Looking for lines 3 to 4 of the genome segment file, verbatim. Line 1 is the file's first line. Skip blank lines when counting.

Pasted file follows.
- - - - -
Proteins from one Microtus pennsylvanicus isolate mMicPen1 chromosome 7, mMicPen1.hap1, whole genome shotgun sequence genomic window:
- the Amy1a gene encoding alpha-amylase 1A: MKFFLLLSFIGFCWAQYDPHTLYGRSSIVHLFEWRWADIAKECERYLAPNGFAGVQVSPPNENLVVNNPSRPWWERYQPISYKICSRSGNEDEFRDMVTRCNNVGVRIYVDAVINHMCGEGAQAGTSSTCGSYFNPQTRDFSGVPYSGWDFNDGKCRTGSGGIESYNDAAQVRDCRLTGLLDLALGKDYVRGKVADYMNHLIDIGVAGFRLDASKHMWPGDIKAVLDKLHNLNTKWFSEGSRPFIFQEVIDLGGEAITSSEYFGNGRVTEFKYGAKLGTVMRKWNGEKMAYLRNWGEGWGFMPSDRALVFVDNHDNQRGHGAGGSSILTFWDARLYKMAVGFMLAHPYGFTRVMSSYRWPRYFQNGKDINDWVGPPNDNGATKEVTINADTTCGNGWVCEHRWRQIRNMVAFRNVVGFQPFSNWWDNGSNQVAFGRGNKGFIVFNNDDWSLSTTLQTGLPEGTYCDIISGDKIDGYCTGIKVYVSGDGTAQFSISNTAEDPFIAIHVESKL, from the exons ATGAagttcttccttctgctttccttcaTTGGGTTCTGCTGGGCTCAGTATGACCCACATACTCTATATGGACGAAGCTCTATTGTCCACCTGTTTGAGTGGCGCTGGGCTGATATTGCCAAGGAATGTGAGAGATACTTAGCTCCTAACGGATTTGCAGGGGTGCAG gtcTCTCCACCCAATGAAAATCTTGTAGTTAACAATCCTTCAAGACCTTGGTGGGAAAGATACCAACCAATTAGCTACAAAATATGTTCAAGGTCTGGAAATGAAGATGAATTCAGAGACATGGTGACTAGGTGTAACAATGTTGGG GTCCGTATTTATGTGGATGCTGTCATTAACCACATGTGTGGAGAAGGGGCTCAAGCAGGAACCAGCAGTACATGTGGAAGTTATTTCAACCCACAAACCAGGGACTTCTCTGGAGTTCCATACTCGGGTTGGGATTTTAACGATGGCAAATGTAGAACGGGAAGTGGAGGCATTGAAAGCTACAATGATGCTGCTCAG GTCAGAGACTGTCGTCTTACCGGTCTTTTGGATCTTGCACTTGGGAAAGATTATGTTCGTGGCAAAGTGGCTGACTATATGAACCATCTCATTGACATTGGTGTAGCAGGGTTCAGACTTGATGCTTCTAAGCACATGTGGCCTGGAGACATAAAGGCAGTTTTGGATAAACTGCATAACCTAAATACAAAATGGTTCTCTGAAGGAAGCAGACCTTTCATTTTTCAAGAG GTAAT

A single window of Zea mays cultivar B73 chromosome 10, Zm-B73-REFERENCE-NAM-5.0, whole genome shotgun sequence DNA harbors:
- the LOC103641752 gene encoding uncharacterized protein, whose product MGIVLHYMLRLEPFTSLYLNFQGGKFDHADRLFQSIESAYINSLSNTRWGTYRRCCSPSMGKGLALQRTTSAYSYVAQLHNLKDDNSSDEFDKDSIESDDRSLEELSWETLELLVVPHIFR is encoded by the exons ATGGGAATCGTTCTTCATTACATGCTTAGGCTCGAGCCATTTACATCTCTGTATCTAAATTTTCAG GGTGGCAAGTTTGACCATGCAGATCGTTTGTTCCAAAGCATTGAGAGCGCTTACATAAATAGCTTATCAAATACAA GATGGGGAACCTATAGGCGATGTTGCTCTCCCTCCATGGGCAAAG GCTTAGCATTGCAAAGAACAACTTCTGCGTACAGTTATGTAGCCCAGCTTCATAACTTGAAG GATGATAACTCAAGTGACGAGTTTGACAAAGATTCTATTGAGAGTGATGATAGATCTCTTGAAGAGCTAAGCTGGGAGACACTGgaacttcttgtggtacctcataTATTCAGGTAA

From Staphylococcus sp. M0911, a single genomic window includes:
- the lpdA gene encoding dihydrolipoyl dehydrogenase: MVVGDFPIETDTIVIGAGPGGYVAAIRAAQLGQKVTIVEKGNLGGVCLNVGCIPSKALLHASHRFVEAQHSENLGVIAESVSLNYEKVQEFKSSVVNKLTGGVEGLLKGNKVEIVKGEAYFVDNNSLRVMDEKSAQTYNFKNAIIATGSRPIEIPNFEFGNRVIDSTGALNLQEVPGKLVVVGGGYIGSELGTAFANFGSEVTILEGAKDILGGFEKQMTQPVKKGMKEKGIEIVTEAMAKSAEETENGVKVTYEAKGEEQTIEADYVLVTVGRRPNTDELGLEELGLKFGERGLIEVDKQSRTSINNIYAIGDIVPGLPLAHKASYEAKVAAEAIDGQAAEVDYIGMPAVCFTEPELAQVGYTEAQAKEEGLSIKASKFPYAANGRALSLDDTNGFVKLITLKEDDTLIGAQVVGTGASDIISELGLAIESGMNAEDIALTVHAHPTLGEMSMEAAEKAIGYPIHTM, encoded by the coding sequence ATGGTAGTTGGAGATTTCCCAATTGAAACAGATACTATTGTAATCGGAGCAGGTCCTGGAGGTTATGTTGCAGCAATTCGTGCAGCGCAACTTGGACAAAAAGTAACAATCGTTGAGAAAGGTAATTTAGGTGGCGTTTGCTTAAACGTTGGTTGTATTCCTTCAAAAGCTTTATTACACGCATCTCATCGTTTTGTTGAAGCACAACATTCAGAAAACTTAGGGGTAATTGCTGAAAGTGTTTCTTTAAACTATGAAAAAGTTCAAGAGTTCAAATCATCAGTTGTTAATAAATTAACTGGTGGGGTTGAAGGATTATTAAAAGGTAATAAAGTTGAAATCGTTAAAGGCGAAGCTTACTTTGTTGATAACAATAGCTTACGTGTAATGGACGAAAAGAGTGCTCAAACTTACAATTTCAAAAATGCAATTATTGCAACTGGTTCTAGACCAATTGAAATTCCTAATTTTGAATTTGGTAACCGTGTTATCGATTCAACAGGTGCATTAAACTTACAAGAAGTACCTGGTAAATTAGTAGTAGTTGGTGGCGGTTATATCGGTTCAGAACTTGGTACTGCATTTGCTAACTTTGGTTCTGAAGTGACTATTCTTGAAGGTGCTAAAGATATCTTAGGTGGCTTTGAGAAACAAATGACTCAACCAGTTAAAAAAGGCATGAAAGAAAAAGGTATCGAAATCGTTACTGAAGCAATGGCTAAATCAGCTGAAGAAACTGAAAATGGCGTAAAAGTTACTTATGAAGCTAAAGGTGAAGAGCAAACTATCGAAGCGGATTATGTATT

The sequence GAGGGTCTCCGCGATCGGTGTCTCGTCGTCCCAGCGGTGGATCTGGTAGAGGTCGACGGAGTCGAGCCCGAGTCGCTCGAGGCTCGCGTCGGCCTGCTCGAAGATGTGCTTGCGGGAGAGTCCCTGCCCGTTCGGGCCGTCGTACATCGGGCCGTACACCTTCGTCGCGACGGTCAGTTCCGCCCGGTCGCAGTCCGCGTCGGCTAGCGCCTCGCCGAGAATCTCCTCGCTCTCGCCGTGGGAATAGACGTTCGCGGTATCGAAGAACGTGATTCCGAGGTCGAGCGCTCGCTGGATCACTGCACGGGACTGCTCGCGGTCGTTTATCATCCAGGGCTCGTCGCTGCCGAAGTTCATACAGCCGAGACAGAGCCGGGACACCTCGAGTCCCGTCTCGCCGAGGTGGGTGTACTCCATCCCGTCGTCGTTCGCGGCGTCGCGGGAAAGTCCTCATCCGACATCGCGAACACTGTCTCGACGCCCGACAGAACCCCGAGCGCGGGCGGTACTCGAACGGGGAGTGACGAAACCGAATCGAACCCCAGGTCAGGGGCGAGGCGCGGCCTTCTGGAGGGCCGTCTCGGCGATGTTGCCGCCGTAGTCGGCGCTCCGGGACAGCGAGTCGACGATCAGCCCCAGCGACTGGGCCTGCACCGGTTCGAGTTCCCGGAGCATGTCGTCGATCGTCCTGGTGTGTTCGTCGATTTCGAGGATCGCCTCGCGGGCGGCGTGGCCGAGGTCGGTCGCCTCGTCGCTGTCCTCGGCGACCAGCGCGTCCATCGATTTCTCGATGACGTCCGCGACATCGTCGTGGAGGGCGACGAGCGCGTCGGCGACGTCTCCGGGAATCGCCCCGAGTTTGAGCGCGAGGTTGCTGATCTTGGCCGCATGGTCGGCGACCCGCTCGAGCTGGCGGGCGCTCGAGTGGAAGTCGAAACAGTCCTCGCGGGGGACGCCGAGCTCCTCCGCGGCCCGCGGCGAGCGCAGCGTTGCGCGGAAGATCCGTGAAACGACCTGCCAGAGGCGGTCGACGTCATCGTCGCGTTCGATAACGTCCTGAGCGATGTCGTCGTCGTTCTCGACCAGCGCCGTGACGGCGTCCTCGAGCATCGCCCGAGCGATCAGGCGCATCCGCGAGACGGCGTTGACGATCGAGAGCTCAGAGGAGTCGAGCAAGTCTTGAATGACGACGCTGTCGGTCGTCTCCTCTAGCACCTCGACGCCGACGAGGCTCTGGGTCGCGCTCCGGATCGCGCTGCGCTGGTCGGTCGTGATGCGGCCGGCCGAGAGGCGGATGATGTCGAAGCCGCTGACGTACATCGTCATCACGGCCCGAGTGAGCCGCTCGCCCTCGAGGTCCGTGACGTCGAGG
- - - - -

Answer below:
A single window of Zea mays cultivar B73 chromosome 10, Zm-B73-REFERENCE-NAM-5.0, whole genome shotgun sequence DNA harbors:
- the LOC103641752 gene encoding uncharacterized protein, whose product MGIVLHYMLRLEPFTSLYLNFQGGKFDHADRLFQSIESAYINSLSNTRWGTYRRCCSPSMGKGLALQRTTSAYSYVAQLHNLKDDNSSDEFDKDSIESDDRSLEELSWETLELLVVPHIFR is encoded by the exons ATGGGAATCGTTCTTCATTACATGCTTAGGCTCGAGCCATTTACATCTCTGTATCTAAATTTTCAG GGTGGCAAGTTTGACCATGCAGATCGTTTGTTCCAAAGCATTGAGAGCGCTTACATAAATAGCTTATCAAATACAA GATGGGGAACCTATAGGCGATGTTGCTCTCCCTCCATGGGCAAAG GCTTAGCATTGCAAAGAACAACTTCTGCGTACAGTTATGTAGCCCAGCTTCATAACTTGAAG GATGATAACTCAAGTGACGAGTTTGACAAAGATTCTATTGAGAGTGATGATAGATCTCTTGAAGAGCTAAGCTGGGAGACACTGgaacttcttgtggtacctcataTATTCAGGTAA